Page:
Nonsequitur: “The Crisis Among Black Men”

June 24, 2013

Joshua DuBois has an exceptional piece in Newsweek discussing the challenges facing black men in our society.  DuBois interviewed dozens of experts, social scientists, educators, political activists, writers and religious leaders to explore why millions of black men face chronic poverty, unemployment, incarceration and addiction.   His discussion is thoughtful, serious and, yes, a bit difficult to read.  As DuBois admits, “the reasons for this crisis are complex—as are the solutions.”  But it is well worth reading and thinking about the issues DuBois raises.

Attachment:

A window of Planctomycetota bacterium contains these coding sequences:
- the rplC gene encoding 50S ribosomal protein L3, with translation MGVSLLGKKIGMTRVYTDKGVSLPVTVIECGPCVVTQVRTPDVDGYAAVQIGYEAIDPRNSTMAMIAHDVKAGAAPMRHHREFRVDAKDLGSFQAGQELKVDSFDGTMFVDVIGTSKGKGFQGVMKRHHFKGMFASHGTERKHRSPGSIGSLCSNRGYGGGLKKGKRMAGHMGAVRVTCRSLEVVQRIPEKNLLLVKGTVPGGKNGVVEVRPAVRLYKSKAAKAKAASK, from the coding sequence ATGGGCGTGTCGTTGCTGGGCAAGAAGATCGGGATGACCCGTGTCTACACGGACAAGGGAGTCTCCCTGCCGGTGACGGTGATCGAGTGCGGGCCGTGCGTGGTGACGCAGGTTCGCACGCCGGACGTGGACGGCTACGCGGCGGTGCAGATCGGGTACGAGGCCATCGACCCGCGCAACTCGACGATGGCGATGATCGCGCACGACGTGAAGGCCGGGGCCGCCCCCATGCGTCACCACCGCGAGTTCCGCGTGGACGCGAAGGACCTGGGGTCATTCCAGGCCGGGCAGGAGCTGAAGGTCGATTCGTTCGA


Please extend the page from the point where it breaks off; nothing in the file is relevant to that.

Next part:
For me, the question isn’t whether or not the “War on Drugs” or “War on Poverty” have failed the African-American community.  The results clearly show they have.  The real question is what to do next.  How do we provide opportunity for change while ensuring responsibility for individual choices for black youth (and everyone else)?   Part of what DuBois is saying is that society must care for, and especially black men must care for, young boys growing up facing extreme barriers.  But that care must be visible and tangible to those in crisis.  If incarceration has failed to change patterns of poverty and crime, so has billions of dollars spent on social programs.  What we have done recently and in the past hasn’t really worked.  We need to try something else.


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